Saturday, 24 November 2012

Citizen scientists discover a sub-Jovian planet in a quaternary star system.

The Planet Hunters is a citizen science project (i.e. a science project carried out largely by members of the public) which asks visitors to a website to look at randomly selected 30 light-curves from the Kepler Space Telescope, and look for patterns. Volunteers who find patterns that may indicate planets can flag these up for investigation by astronomers.

In a paper published on the online arXiv database at Cornell University Library on 12 October 2012, a team of scientists led by Megan Schwamb of the Yale Center for Astronomy and Astrophysics and the Department of Physics at Yale University describe the first planet discovered by the Planet Hunters project, a sub-Jovian planet in the KIC 4862625 star system (Kepler Input Catalogue 4862625), roughly 5000 light years from Earth in the constellation of Cygnus.

The planet, named PH1, has a maximum possible mass 169 times that of the Earth, slightly over half the mass of Jupiter but considerably larger than Saturn. It orbits a binary pair of stars, named Aa and Ab, every 138 days at a distance of 0.634 AU (63.4% of the distance at which the Earth orbits the Sun). The larger of these two stars Aa, is an F-type yellow-white star, with a mass of 1.5 times the mass of the Sun. This is orbited by a smaller, M-type red dwarf star with a mass 0.4 times that of the Sun every 20 days at a distance of 0.17 AU. All of these components eclipse (pass in front of) one-another when seen from our Solar System.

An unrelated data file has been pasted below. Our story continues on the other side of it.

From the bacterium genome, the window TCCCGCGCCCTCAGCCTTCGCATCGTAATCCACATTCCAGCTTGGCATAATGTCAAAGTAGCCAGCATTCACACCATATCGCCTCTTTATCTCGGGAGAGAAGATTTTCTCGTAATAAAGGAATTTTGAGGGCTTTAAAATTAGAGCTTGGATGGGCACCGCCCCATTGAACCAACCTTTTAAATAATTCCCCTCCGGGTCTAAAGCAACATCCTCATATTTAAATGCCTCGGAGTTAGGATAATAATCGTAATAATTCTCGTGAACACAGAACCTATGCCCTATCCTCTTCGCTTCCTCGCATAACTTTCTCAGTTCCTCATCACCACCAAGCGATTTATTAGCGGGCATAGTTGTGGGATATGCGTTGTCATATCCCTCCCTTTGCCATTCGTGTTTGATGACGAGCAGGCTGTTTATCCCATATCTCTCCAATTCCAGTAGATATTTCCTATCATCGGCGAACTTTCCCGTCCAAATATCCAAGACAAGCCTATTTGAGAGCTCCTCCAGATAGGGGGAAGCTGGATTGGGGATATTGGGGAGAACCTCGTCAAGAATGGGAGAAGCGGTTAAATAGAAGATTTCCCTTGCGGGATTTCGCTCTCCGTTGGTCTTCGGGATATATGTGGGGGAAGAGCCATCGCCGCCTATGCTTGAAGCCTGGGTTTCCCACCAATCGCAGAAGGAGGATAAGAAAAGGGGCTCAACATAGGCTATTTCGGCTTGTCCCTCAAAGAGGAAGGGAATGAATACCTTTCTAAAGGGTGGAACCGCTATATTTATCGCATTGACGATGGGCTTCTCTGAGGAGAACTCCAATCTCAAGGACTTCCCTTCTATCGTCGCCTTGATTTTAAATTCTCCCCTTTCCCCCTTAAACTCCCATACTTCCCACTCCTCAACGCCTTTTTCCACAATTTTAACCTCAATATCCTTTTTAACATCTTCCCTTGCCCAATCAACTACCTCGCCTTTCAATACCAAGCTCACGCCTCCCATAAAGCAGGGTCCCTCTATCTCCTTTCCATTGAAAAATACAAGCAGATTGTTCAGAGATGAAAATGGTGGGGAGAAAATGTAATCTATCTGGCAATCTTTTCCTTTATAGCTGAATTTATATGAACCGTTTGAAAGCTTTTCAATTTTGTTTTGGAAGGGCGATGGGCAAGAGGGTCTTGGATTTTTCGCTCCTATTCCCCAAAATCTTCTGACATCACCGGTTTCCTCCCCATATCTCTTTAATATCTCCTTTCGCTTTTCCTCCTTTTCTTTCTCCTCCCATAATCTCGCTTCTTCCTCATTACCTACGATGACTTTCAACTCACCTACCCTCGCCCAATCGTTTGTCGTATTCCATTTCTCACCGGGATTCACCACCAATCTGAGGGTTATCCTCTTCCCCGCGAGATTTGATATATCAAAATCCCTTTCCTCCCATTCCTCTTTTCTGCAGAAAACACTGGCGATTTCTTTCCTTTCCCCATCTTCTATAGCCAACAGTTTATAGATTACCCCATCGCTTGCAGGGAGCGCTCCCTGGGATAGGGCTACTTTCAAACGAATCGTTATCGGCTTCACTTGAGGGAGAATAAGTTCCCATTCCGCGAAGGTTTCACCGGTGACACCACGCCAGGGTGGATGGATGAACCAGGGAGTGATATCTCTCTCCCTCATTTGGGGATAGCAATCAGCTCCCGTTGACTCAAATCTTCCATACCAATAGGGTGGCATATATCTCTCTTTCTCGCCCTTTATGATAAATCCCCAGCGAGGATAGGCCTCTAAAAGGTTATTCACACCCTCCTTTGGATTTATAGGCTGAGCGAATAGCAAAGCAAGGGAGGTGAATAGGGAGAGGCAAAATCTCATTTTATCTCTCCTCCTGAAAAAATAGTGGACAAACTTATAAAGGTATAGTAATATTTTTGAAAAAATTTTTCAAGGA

Diagram showing the relative positions of PH1, Aa and Ab in the inner part of the KIC 4862625 system. Shwamb et al. (2012).

Orbiting this system at a distance of roughly 1000 AU is a second pair of binary stars, detected by their gravitational influence upon the primary binary. These are named Ba and Bb, Ba probably being a G-type yellow dwarf star with 99% of the mass of our Sun and Bb probably being a M-type red dwarf star with a mass 51% if the Sun's.

The whole system is thought to be about 2 billion years old, compared to about 4.5 billion years for our Solar System.


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